On screen, nearly 40 years on from its first publication ‘Fantastic Mr Fox’ by Roald Dahl, Mr Fox, the star of the film released earlier last month, is enjoying great success. Off screen, opinions are still divided as this month launches the official opening of hunting season in the UK.
The press release for HSA (Hunt Saboteurs Association) states “1st November is traditionally the start of the hunting season proper, although hunts have been out terrorising foxes, hare and deer for several months now, engaging in “cubbing” – or “autumn hunting” as the hunts like to refer to the early morning or late afternoon hunting used to train new hounds”.
“It’s business as usual in the countryside. The hunts continue to illegally pursue and kill wildlife and act violently toward those who try and stop them.” said Lee Moon, spokesperson for HSA.
In 2004, the Hunting Act became law, making fox hunting with hounds illegal. Five years later, both the supporters of the Act and those against it have found that it has not been upheld. Whilst supporters were relieved that wildlife now had legal protection, those against feared that their livelihoods would be affected with many hounds having to be put down, people out of jobs and the hunt industry collapsing.
” I will not stand by and see the destruction of jobs, of communities, of my friends and my family and your friends and your family.” said Simon Hart, chief executive of the CA (Countryside Alliance) whilst addressing a gathering in November 2003, at Newbury Show ground.
Over 40,000 people signed the Hunting Declaration, pledging to break the Hunting Act, this equates to less than half of the CA’s membership numbers.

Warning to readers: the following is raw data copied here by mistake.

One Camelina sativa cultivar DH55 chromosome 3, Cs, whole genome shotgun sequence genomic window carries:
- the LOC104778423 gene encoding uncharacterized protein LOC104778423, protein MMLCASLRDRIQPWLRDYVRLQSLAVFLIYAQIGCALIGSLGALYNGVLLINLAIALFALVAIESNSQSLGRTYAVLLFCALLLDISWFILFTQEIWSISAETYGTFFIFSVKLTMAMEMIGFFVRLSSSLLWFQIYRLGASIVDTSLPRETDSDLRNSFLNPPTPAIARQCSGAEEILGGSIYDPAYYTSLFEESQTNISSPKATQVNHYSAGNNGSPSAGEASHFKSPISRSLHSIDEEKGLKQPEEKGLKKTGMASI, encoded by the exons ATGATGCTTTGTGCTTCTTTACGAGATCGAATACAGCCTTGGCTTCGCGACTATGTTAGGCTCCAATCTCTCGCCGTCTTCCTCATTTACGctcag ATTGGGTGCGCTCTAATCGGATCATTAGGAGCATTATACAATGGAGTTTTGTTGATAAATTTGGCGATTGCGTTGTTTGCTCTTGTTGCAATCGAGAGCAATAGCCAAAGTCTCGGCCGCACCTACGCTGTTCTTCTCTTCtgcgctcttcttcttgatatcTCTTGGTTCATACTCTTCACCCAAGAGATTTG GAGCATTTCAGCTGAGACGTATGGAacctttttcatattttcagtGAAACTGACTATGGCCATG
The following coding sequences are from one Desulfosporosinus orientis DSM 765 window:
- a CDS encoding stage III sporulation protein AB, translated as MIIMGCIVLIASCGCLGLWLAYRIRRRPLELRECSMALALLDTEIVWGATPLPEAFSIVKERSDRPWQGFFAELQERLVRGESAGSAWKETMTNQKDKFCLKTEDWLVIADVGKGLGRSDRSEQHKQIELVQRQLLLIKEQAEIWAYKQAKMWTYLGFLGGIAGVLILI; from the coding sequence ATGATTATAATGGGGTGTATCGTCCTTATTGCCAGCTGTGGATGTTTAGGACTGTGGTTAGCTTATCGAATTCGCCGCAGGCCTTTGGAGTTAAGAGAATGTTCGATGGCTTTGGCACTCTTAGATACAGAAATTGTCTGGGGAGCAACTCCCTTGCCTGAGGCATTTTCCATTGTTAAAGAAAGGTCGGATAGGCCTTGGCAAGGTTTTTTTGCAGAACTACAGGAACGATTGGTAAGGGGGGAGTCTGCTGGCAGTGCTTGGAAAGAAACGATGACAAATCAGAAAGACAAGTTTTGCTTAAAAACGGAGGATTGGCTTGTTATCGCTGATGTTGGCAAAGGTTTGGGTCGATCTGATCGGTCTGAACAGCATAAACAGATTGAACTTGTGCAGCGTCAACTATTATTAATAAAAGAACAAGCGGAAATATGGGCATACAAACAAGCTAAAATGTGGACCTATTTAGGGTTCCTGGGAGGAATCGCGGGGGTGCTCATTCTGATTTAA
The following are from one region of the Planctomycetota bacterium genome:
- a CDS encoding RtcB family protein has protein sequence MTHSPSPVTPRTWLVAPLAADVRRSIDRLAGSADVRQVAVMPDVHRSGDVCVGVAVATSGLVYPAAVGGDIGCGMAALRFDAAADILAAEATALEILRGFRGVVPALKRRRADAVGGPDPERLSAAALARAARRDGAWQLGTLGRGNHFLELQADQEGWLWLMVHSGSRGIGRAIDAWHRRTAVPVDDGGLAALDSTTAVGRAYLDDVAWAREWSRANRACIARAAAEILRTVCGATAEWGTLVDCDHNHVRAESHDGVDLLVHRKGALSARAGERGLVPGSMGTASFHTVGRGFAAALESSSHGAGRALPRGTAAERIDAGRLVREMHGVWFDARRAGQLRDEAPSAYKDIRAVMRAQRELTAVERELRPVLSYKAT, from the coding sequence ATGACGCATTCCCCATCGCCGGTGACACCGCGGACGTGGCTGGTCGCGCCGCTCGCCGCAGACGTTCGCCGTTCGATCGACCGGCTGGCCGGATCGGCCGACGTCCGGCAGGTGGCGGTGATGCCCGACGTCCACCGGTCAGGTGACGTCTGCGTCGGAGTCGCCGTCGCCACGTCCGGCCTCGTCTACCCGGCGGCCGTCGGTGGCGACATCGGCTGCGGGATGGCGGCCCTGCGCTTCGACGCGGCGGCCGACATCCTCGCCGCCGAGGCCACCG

Almost 6 years on from the address in Berkshire, the CA’s survey results from 300 hunts would suggest that the hunt community has been positively effected since the Hunting Act came into force. 76% have the same number of employees, 10% have increased their staff, over 70% have the same number of hounds and a further 10% of hunts have increased their hound numbers. 93% reported the same number or more subscribers than before the Law changed and almost 90% have had an increase in support from their communities since the Act. “This healthy picture shows how well hunts have risen to the short term challenges presented by the Hunting Act while the campaign for repeal has progressed”. said Simon Hunt.
The survey does not show why the hunts numbers of employees and hounds have risen or what activities are attributed to the increase.
Operating a strict policy against animal testing, driven by innovation and its ethics, beauty products company Lush Cosmetics raised £10,000 in the first week alone, of the limited edition Fabulous Mrs Fox Bubble Bar which launched on 12th October, in support of HSA with 100% of the sales (less tax) going directly to the charity.
Hilary Jones, Lush Director of Ethics, adds “For those that spent years campaigning for a ban on hunting, there was a huge sense of relief and joy when the law was finally passed. But that has since changed to a terrible feeling of betrayal when it was seen that the law was not being enforced. The public wanted hunting to stop – we believe they still do and will share this sense of betrayal.”
Both the CA and HSA agree on one aspect, that the police have not been actively enforcing the Law. It may be “wasting police time” or “the police continuing to refuse to properly enforce the ban”, or perhaps the large numbers of supporters for both sides out weighs the number of police officers available to effectively investigate and make arrests. If highly vetted specialist Wildlife Crime Unit volunteers were given the powers to act on behalf of the Law, statistics and arrests for criminal activity may afford both sides an equal opportunity to see success.
To buy Lush’s limited edition Fabulous Mrs Fox Bubble Bar which is available until Boxing Day click here.